Historically, the people of Akwa Ibom have been nomadic, adapting their way of life to the climate, social norms, and cultural expectations of the time. They are a people whose traditions include a unique language, set of ideas, beliefs, customs, codes, set of institutions, set of skills, set of artworks, set of rituals, and set of ceremonies. 

As a result of stigmatization and taboos, people are discouraged from expressing or engaging in their intrinsic behaviors. Parents and children pass on their learned and malleable behaviors to their offspring. Cultural events, from weddings to the coronation of the Obong to market trading to daily life to the more recent proliferation of church-based festivals, all serve as showcases for learned behaviors. 

Like other Nigerians, the people of Akwa Ibom recognized the significance of culture as the sum of a group's practices, as reflected in their economic, social, technological, and political institutions. 

As the connecting thread between their present and their past, the people placed a premium on preserving their history. With this, people of various communities have been better able to articulate and pass on their distinct identities to future generations. Thus, these customs are codified, preserved, and passed down through various social strata, including the family, the lineage, the village, and the clan.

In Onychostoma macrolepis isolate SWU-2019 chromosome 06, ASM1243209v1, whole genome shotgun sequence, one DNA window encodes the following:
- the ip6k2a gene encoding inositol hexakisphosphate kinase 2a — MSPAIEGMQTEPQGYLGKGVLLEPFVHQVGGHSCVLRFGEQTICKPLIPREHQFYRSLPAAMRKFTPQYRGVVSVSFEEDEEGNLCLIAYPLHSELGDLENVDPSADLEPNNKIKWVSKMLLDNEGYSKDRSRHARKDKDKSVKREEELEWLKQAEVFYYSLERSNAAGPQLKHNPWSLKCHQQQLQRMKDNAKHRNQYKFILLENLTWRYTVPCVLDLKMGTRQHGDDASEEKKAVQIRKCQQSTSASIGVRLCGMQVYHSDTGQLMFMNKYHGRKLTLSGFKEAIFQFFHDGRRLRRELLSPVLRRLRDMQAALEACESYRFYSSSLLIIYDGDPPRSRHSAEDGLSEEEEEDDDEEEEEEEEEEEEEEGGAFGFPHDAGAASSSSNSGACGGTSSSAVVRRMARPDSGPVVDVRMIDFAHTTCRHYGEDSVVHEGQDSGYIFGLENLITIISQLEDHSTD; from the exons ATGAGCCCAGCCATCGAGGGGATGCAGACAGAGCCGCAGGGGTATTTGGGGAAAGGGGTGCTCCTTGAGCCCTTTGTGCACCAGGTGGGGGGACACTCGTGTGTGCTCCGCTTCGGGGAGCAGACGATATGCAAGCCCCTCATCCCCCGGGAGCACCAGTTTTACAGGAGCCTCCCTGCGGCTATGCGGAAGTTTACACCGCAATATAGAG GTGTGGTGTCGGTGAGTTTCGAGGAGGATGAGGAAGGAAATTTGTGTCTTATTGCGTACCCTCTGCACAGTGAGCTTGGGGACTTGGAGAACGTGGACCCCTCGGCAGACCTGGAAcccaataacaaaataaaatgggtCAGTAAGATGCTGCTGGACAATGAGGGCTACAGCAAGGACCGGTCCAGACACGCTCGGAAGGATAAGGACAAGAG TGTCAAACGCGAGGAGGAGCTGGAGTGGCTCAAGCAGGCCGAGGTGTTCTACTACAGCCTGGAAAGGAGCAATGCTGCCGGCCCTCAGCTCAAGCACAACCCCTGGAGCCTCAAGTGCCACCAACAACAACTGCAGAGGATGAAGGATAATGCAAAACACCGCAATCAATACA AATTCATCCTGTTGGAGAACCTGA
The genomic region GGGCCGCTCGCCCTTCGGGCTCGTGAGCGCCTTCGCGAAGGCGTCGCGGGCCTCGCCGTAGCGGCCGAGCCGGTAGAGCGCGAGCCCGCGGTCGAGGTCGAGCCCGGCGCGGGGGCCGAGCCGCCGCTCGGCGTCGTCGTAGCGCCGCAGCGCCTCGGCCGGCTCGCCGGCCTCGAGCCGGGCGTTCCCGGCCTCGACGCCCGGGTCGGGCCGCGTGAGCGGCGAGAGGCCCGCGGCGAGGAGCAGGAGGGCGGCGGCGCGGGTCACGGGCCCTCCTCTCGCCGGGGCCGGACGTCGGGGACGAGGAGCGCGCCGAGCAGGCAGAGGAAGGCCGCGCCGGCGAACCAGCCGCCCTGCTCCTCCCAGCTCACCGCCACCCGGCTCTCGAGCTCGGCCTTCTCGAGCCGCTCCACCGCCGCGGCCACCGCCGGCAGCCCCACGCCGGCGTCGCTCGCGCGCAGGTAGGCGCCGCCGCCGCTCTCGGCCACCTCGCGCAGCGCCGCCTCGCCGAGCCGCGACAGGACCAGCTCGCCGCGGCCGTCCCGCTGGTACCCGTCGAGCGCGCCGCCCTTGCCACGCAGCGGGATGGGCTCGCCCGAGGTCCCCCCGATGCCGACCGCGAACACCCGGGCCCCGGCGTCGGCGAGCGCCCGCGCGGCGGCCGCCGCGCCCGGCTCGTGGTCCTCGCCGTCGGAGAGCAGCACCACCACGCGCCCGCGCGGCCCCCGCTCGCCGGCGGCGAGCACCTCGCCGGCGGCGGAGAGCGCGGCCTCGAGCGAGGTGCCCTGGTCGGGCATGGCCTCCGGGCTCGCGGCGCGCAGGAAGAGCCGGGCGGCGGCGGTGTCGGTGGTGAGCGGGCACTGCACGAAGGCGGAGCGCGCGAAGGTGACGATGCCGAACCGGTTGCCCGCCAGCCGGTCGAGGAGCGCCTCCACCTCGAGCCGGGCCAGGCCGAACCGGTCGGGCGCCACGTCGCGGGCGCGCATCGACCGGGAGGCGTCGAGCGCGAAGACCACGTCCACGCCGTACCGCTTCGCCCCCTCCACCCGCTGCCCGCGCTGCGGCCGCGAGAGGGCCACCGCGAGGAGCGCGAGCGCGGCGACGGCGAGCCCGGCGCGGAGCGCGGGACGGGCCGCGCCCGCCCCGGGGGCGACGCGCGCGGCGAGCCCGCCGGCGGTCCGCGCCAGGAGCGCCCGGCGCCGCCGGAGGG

The similarity of our population is to blame for the similarities in our rituals, ceremonies, and other cultural practices. There is little to no distinction between our rituals, customs, and traditions, such as our dances, songs, myths, shrines, funerals, folklore, folk art, clothing, foods, cults, festivals, and monuments. Cane and raffia works are our specialty, but we are also known for our wood carving, sculpture, and pottery. The city of Ikot Ekpene, Nigeria, has earned the nickname "RAFFIA CITY" due to its prominence as a global center for the production of raffia goods. 

Culture of Akwa Ibom

The state of Akwa Ibom has a rich cultural history. The unity of character that permeates their culture is a reflection of their rich homogeneity. This is because the people of Akwa Ibom are influenced and guided by four main cultural traits. Belief in a solid family unit; outrage at wrongdoing; a penchant for the paranormal; and a determination to fight for what's right. Their songs and dances reflect these four traits. Therefore, when we discuss the function of music and dance, we are really discussing their use as tools of social control.